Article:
The secretary of state’s office and Office of Vital Statistics have a contract that calls for an “annual reconciliation” between the state’s voter registration list and the list of all individuals who died in the previous year to ensure that all those who passed are appropriately removed.

A similar check happens up to 120 days before every statewide election, using information on deceased Nevadans from the previous year and the current year-to-date list.

Inactive voters, such as someone who may have died and not voted in multiple years, are also systematically removed. If a county clerk mails a voter a written notice and the voter does not respond, then the clerk may cancel the registration of that voter, if that person does not vote for two general elections after the notice was sent.

What other voter list maintenance occurs?

Nevada has a bottom-up, county-led voter registration system, meaning all 17 counties maintain their own voter registration databases and transmit that information to the state each day, which is used to compile a statewide voter registration list.

That process alone includes some checks, including flagging any duplicate registrations across multiple counties. If a duplicate registration is found, the respective county clerks send postcard notifications to each address to confirm where the voter actually lives.

Voters themselves also help with maintenance of the list. Anyone who moves can notify the state and county through the post office or a clerk’s office, and election officials will be able to more quickly change or cancel that voter’s registration.

The state also receives reports every other month from the Electronic Registration Information Center (ERIC), a nonprofit consortium that allows Nevada to compare voter registration data with more than 30 other states. Wlaschin noted ERIC has access to information from the federal Social Security Administration’s death files, allowing states to receive information about deceased voters in another way.

Nevada additionally acts on reports it receives through the National Change of Address (NCOA) process, under which people notify the Postal Service if they move to a new address. This data can be used to update a registered voter’s address, along with confirming the voter’s move through a postcard notification.

What is being done to improve the process?

Wlaschin said the secretary of state’s office is continuing to improve its communication with the Office of Vital Statistics, as well as increase his own agency’s understanding of the process to ensure that the state’s voter rolls are as clean as possible.

He also mentioned “building additional redundancies” in the process to ensure there are “multiple opportunities to make sure that an individual has been properly removed from our statewide voter registration list.”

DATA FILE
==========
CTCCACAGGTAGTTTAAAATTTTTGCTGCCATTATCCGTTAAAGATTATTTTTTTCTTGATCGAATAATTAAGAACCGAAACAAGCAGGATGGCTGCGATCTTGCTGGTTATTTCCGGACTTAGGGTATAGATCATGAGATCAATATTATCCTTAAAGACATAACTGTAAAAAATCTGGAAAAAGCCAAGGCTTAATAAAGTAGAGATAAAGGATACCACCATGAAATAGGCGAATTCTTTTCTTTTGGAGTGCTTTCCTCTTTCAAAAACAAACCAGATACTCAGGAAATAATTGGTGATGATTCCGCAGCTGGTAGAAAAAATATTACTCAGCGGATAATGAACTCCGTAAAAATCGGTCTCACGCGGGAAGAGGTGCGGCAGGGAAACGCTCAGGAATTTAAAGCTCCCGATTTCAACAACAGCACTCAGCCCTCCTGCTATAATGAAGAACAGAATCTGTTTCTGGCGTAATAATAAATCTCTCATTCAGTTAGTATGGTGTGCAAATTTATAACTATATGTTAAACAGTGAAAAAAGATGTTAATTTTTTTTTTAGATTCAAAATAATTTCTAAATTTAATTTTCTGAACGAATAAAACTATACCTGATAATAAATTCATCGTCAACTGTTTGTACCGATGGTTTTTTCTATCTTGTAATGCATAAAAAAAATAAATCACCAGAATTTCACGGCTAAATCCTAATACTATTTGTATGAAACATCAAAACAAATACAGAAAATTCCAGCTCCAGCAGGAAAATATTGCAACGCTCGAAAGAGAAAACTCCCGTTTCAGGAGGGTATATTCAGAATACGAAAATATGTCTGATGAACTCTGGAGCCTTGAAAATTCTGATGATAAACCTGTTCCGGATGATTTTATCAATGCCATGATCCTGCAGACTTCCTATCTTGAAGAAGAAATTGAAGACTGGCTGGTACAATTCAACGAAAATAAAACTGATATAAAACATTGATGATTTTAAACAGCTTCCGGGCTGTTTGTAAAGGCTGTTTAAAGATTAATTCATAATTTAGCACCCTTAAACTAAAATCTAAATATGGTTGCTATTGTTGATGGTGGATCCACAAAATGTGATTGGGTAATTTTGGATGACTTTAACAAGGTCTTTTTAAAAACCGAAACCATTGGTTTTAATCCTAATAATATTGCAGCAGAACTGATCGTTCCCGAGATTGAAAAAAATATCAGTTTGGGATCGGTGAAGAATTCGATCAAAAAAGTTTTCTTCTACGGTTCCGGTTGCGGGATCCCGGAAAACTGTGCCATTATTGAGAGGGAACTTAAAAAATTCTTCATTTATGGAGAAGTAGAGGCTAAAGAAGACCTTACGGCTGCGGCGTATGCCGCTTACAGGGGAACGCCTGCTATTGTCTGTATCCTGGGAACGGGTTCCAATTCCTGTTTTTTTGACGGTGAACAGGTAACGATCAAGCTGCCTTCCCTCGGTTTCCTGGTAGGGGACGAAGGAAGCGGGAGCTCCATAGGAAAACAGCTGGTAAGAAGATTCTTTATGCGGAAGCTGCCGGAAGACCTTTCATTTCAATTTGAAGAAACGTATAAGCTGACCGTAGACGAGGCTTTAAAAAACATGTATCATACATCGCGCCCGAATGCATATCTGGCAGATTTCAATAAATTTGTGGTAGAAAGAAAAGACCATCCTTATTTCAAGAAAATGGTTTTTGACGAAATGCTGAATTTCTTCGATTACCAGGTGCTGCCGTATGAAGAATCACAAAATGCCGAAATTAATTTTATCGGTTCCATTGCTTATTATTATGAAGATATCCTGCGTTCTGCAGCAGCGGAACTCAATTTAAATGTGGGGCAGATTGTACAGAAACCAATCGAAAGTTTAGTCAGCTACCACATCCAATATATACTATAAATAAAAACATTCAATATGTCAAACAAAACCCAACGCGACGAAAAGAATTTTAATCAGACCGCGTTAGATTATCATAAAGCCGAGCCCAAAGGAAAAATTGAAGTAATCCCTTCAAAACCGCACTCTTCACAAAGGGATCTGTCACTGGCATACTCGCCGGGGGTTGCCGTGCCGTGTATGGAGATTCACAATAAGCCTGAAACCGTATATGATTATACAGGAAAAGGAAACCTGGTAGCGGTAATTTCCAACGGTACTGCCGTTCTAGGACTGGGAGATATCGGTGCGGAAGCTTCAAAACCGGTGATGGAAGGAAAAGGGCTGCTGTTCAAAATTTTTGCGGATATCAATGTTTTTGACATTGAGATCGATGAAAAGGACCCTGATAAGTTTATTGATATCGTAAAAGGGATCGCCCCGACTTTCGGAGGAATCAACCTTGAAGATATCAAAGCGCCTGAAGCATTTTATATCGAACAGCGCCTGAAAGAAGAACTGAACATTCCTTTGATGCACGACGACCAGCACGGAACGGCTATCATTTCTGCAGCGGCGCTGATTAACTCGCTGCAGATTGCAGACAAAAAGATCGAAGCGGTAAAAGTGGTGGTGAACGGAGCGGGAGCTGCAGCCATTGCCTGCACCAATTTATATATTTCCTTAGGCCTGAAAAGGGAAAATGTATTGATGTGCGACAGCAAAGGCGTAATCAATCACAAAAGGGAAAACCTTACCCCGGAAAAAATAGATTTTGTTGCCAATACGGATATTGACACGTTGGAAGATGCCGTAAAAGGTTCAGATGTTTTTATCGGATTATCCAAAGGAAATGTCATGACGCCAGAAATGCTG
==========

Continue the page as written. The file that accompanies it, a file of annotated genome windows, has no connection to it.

The state is also set to have a new state-led, top-down voter registration system in place by 2024 (or potentially 2026), which will reduce the number of steps in the process for removing deceased voters from the rolls, and better allow the state to ensure the list of registered voters is as accurate as possible.

What can you do?

Individuals can help expedite the process of removing deceased voters. If voters receive a piece of election mail — such as a sample ballot, election ballot or voter notification postcard intended for someone else — they can write “return to sender” on that mail and indicate that the deceased individual (or even a previous tenant) is no longer living at that address.

That will help the county election officials start the inactivation process for canceling the given voter’s registration.

Wlaschin emphasized that people should return that mail, rather than throwing it away, as doing so prevents election officials from knowing that the individual is no longer at their listed address. He added that people can directly notify their county clerks if they have a deceased family member who was a registered voter.

“If a family member is interested in having their loved one’s information removed, and they have that death certificate in hand, it is possible for them to bring that to a county election official to in some cases expedite that process,” he said.

SHARE

Get more election coverage

Click to view our election page

Featured Videos

Comment Policy (updated 4/20/2021): Please keep your comments civil. We reserve the right to delete comments or ban users who engage in personal attacks, use an excess of profanity, make verifiably false statements or are otherwise nasty. Comments that contain links must be approved by admin.
7455 Arroyo Crossing Pkwy Suite 220 Las Vegas, NV 89113
© 2022 THE NEVADA INDEPENDENT
Privacy PolicyRSSContactJobsSupport our Work
The Nevada Independent is a project of: Nevada News Bureau, Inc. | Federal Tax ID 27-3192716